Plaintiff, a construction worker, was injured in New York City when a hoist suddenly rose and crushed him between the hoist platform and the safety bar of the hoistway. He sued the owner of the building (200 East 58th St. Agency Corp.), the general contractors (Dworman Building Corp. and Dworman Associates), and the company that supplied the hoist and was responsible for its maintenance and repair (United Hoisting Co., Inc., a New Jersey corporation). The owner and general contractors cross-claimed against United. Briefly, plaintiff's proof was that no signal had been given to raise the hoist; the defense proof was that a signal had been given. The signal system of the hoist was a bell and cord system that had been in use for the past 50 years. Eight months after this accident, the State of New Jersey, by statute, prohibited the use of such system. At the trial, a safety engineer employed by the State of New Jersey testified that this system was unsafe because it permitted unintentional signaling, with resultant danger to workers, and that it was for this reason that New Jersey had prohibited it. This testimony came in without objection and was referred to in the summations of plaintiff's and defendants' counsel. In its charge, the trial court referred to this testimony and to testimony by defense experts that the bell and cord system is permitted in New York; it referred to other testimony concerning the custom and usage in the construction industry, as bearing upon the reasonableness of the general contractors' conduct; it pointed out that the prohibition of the bell and cord system in New Jersey does not mean that it should not be used in New York; and it then charged the following: "It means only that in your deliberations you may, if you want to, consider what the construction industry in New Jersey does and what the policy of New Jersey is as bearing upon the issue of whether the bell and cord system affords workmen reasonable protection * * *. The policy of the State of New Jersey in prohibiting the use of the bell and cord system may be used, if you want to, by you only as one of the factors in determining the basic question of whether Dworman reasonably provided a safe place to this plaintiff in which to work. * * * Now the mere fact that it [the bell and cord system] is permitted in New York does not by itself absolve Dworman of their responsibility to provide the plaintiff with a safe place to work, any more than the prohibition of the bell and cord system in New Jersey does not by itself justify your giving the plaintiff a verdict". The majority is holding that it was error to submit to the jury, for its consideration, the New Jersey statute prohibiting the bell and cord system. We disagree. In our opinion, the above-quoted section of the charge was proper for a number of reasons. As above noted, the testimony concerning the New Jersey statute was received without objection and was referred to in the summations of counsel for both sides. Hence it was proper to submit it to the jury for its consideration (Ryan v. Samarco, 30 A.D.2d 767). Apart from this, we believe this part of the charge was correct on the law. Proof of custom and usage in other parts of the country is admissible on the question of safe construction (cf. Cole v. New York Racing Assn., 17 N.Y.2d 761; Jenks v. Thompson, 179 N. Y. 20). Inapplicable statutes may be used as a guide in determining the question of what is reasonable care under common-law principles, since "Statutes have played their part in the formation of the common law, and, like court decisions that are not strictly analogous, sometimes point the way into other territory when the animating principle is used as a guide" (Schuster v. City of New York, 5 N.Y.2d 75, 86; see, also, Gallagher v. St. Raymond's R. C. Church, 21 N.Y.2d 554, 558). The fact that the subject statute was enacted by New Jersey, rather than New York, is in our view unimportant, since (a) legislative safety standards are logically as relevant as safety standards set by custom, and custom outside New York is admissible on this question; and (b) certainly, safety standards governing construction work in Jersey City (which is part of the New York metropolitan area) are logically more relevant to those in New York City than safety standards in a rural area like New York State's Hamilton County, whose total population is only about 4,000. Nor is it material that the subject statute was enacted after this accident, since a post-accident safety statute may be considered as a guide in determining the question of reasonable care under common-law principles (Gallagher v. St. Raymond's R. C. Church, 21 N.Y.2d 554, 557-558, supra; Edmonds, Inc. v. Vojka, 332 F. 2d 309; Curtis v. District of Columbia, 363 F. 2d 973). For the foregoing reasons, then, we believe it was not error to submit the New Jersey statute to the jury for its consideration on the issue of reasonable care. We do, however, agree that reversal is required as to the owner and general contractors because of other prejudicial matter in the court's charge. But, because of our conclusion that it was not error to charge the New Jersey statute, because that statute prohibits the type of hoist that United (a New Jersey company) furnished and maintained, because the jury found that the owner and general contractors had failed to provide a safe hoist, and because United's conduct was inextricably intertwined with that of the owner and general contractors in the furnishing and maintenance of the hoist, we believe that the interests of justice require that United be brought back into the case as a party defendant on the retrial of this action (cf. Matlick v. Long Is. Jewish Hosp., 25 A.D.2d 538). We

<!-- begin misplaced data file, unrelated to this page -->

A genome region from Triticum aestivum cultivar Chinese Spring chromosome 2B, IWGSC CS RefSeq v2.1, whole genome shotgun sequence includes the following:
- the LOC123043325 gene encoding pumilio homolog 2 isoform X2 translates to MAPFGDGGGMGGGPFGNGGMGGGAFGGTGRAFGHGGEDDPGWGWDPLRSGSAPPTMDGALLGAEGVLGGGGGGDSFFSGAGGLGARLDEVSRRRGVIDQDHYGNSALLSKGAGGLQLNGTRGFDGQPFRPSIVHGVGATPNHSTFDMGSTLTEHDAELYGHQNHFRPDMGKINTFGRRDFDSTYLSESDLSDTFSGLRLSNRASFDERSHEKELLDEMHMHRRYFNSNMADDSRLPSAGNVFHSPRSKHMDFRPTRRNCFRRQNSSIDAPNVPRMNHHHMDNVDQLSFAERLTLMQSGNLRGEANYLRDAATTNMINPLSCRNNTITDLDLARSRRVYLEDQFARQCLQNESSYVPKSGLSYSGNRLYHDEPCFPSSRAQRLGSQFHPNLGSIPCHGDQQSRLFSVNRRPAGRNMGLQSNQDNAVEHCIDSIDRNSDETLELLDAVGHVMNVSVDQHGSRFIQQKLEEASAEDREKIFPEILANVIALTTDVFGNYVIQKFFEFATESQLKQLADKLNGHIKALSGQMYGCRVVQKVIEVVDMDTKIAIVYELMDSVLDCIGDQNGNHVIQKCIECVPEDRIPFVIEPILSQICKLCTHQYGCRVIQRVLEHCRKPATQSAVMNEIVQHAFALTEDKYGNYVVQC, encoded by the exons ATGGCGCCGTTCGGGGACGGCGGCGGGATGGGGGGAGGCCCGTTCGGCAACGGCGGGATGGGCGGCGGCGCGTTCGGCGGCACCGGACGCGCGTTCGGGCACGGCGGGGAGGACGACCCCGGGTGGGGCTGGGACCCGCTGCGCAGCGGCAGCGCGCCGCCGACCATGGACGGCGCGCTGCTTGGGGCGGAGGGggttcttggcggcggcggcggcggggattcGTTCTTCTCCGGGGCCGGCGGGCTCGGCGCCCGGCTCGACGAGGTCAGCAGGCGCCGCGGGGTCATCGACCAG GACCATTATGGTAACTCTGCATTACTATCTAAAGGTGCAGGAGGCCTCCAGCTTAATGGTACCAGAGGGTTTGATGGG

therefore conclude that the judgment insofar as it is in United's favor should also be reversed and a new trial granted as to it as well as to the other defendants. In view of that conclusion, the interests of justice also require that the cross complaint against United be reinstated.